The Eagle Has Landed

I am writing this on Friday at 9:45 p.m., but my computer thinks it is Friday at 1:45 a.m. It’s a little confused. Understandably so. On Tuesday morning at 9 a.m. we blew our last good-bye kisses through the window glass and walked outside to the small commuter plane that would take us from Hobbs, NM to Houston, TX. We turned and waved at the beloved faces peeking through the concrete architectural forms separating them from the runway we were walking across. It was real. Very real. Suddenly, all of the months of planning, preparation, travel, speaking, selling, packing, support raising, and Skype meetings were being realized as we walked up the steps to our small plane. We said good bye to all we had known before as we crossed the threshold anticipating the time we’d start saying “Hello” to all of the new.

An hour and 45 minutes in the air to Houston.

Super rushed layover.

4.5 hours in the air from Houston to San Francisco.

Super long layover. (4.5 hours)

14 hours in the air from San Francisco to Auckland, NZ.

2 hours collecting bags, navigating the airport with four luggage carts, setting up phones, and passing through customs.

30-minute stop for breakfast.

1 hour 30-minute drive to our house.

27 hours from door to door.

And a day. Somewhere over the Pacific Ocean after we passed Hawaii crossed the international dateline and lost a day. The computer still hasn’t caught up.

That said, it all went as smoothly as it possibly could have. We checked 11 bags with relative ease (No, they were not free. Yes, they did cost significantly less than shipping.) We made every single flight on time. Quentin napped part of the way to San Francisco, walked a traveling cat on a leash in the airport, was thrilled to watch a couple of movies, and played happily with his toys. Then, we propped up the foot rest on our Sky Couch (a real thing you can see here, but don’t be fooled…it’s not that much space ;)) and slept our way across the Pacific Ocean.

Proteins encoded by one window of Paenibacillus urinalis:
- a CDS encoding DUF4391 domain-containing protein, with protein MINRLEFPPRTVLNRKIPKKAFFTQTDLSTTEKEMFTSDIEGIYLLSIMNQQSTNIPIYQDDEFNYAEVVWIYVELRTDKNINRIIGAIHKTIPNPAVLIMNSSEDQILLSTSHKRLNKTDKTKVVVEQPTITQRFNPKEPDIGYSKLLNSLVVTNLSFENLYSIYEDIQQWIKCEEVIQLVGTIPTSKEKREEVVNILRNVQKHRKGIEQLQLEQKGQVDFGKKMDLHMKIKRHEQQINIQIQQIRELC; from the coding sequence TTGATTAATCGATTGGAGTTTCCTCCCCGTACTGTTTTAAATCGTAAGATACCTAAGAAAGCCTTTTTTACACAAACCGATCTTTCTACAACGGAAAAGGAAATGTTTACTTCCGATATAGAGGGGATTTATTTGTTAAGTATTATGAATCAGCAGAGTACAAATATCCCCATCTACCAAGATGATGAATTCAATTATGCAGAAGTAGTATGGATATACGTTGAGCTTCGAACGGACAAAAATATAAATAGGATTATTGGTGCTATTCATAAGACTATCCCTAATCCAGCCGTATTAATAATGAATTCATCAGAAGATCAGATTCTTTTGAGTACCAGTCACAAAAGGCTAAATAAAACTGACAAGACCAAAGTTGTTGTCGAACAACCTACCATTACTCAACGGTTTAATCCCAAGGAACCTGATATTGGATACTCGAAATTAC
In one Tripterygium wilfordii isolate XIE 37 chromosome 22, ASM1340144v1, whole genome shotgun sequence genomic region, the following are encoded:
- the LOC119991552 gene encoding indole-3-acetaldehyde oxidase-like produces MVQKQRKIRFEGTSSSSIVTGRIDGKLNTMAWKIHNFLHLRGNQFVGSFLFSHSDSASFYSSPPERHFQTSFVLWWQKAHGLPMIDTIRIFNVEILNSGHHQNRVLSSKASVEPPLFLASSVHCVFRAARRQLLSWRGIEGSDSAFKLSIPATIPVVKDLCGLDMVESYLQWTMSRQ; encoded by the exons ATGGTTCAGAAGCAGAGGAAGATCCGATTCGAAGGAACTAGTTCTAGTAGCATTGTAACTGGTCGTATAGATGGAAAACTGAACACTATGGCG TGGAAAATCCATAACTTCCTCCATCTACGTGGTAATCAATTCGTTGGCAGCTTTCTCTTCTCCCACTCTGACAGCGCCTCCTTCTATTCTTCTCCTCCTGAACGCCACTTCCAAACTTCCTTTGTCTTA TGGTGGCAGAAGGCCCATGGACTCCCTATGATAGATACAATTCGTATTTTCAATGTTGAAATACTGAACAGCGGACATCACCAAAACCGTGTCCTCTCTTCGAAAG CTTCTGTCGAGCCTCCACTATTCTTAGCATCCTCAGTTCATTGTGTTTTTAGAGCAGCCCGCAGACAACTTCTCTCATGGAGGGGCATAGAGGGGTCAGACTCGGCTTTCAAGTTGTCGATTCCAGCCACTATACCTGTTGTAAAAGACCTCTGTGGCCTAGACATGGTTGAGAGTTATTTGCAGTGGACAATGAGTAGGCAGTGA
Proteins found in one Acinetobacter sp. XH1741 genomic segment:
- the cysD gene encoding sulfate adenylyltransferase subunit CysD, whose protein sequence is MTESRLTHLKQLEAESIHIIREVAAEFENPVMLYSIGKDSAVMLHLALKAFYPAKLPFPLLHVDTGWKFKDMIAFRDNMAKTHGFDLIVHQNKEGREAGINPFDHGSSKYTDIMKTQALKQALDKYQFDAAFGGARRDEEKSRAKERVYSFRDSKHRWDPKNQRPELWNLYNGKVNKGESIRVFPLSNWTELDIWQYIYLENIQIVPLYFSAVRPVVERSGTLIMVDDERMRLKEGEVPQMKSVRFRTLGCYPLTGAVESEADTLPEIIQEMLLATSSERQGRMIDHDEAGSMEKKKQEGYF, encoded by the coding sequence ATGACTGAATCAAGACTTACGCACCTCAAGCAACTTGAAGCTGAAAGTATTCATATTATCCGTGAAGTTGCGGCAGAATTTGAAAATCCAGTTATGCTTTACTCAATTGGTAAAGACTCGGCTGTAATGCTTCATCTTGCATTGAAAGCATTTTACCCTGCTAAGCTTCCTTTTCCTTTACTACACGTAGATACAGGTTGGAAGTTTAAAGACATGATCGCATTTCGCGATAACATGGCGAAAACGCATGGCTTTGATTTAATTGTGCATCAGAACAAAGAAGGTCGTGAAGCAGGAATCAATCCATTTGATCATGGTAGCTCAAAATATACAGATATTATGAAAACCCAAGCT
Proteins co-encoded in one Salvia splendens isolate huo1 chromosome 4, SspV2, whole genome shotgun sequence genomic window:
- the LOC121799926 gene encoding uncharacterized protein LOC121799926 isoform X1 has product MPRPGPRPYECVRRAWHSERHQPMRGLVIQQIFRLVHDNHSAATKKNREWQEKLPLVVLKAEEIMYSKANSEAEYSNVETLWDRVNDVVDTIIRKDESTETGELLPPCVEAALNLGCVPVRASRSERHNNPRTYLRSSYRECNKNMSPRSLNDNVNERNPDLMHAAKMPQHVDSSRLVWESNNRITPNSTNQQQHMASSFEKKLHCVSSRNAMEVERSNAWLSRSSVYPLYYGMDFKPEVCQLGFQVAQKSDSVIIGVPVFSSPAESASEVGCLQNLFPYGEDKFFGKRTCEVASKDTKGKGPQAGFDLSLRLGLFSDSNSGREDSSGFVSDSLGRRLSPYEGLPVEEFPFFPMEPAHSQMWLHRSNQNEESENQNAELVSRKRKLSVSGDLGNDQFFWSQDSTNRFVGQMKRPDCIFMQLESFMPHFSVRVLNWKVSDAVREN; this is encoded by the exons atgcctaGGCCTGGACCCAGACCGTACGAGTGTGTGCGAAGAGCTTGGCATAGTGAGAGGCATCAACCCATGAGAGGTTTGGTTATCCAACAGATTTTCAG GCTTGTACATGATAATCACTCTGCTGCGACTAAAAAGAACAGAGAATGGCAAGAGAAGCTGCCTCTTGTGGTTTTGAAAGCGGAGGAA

All 11 checked bags, the stroller bag, the car seat bag, the guitar, the two carry-on roller bags, and our carry-ons all made it, and so did we.

We were greeted warmly by Neville and Joyce Bartle, our District Superintendents, and Jim and Nancy Clayton, the interim pastors who have been simultaneously preparing the way and holding down the fort for us. Quentin, in turn, doled out hugs readily, delighted with the grandparent-esque attention.

The grass is green, the hills are rolling, the plant-life is diverse, the guys in Santa costumes are sweating, and the people are driving on the left side of the road—but more on all of that later. For now, our bodies think it’s 2:20 a.m. and we should go to bed. Saturday is almost here. 😉



    • Thank you!! Me too! I think I was most worried that we’d have trouble checking so many bags in Hobbs, even though Jaron called in advance. You just never know. We are so grateful that it was smooth sailing! Hugs to you!

    • Thank you!! Q was excited to unpack his blue penguin. We’ve read the courageous sea dog book dozens of times. When we were flying into Auckland, we flew over an area that looked similar to where the sea dog was found. We were talking about that as we landed! Thank you so much for such thoughtful gifts! <3

  1. So thankful you made it! It sounds like Quentin was a real trooper! I know you must be exhausted and filled with so many feelings. We’re so excited for you as you all begin this new adventure. I know God will use you in so many ways.
    Love you all!

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